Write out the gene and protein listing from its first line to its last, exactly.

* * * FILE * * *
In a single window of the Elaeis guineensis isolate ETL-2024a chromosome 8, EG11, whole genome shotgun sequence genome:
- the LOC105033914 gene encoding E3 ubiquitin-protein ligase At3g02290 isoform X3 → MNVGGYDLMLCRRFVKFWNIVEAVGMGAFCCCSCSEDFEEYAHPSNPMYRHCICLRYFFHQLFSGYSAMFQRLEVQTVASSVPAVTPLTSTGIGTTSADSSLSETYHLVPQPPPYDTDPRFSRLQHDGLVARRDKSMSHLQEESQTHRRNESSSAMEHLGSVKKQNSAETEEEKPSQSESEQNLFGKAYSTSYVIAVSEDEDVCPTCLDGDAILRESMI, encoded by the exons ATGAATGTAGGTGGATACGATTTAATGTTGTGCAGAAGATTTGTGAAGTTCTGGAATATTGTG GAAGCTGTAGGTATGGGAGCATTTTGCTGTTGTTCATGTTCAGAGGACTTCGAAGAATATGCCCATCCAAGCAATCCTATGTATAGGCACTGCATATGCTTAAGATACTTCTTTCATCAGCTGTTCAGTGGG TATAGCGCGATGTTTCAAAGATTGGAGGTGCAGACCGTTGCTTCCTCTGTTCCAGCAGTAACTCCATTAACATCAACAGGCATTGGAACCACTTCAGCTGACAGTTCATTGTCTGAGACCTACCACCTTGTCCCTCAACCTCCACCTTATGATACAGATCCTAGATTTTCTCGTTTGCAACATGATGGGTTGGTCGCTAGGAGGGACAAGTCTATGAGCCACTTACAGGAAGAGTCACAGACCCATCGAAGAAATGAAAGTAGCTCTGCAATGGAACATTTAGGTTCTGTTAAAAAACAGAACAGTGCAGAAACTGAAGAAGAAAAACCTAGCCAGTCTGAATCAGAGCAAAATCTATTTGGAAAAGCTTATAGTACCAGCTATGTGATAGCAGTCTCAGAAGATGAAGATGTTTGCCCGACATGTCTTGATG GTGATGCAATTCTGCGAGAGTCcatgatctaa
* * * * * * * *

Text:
In a single window of the Elaeis guineensis isolate ETL-2024a chromosome 8, EG11, whole genome shotgun sequence genome:
- the LOC105033914 gene encoding E3 ubiquitin-protein ligase At3g02290 isoform X3 → MNVGGYDLMLCRRFVKFWNIVEAVGMGAFCCCSCSEDFEEYAHPSNPMYRHCICLRYFFHQLFSGYSAMFQRLEVQTVASSVPAVTPLTSTGIGTTSADSSLSETYHLVPQPPPYDTDPRFSRLQHDGLVARRDKSMSHLQEESQTHRRNESSSAMEHLGSVKKQNSAETEEEKPSQSESEQNLFGKAYSTSYVIAVSEDEDVCPTCLDGDAILRESMI, encoded by the exons ATGAATGTAGGTGGATACGATTTAATGTTGTGCAGAAGATTTGTGAAGTTCTGGAATATTGTG GAAGCTGTAGGTATGGGAGCATTTTGCTGTTGTTCATGTTCAGAGGACTTCGAAGAATATGCCCATCCAAGCAATCCTATGTATAGGCACTGCATATGCTTAAGATACTTCTTTCATCAGCTGTTCAGTGGG TATAGCGCGATGTTTCAAAGATTGGAGGTGCAGACCGTTGCTTCCTCTGTTCCAGCAGTAACTCCATTAACATCAACAGGCATTGGAACCACTTCAGCTGACAGTTCATTGTCTGAGACCTACCACCTTGTCCCTCAACCTCCACCTTATGATACAGATCCTAGATTTTCTCGTTTGCAACATGATGGGTTGGTCGCTAGGAGGGACAAGTCTATGAGCCACTTACAGGAAGAGTCACAGACCCATCGAAGAAATGAAAGTAGCTCTGCAATGGAACATTTAGGTTCTGTTAAAAAACAGAACAGTGCAGAAACTGAAGAAGAAAAACCTAGCCAGTCTGAATCAGAGCAAAATCTATTTGGAAAAGCTTATAGTACCAGCTATGTGATAGCAGTCTCAGAAGATGAAGATGTTTGCCCGACATGTCTTGATG GTGATGCAATTCTGCGAGAGTCcatgatctaa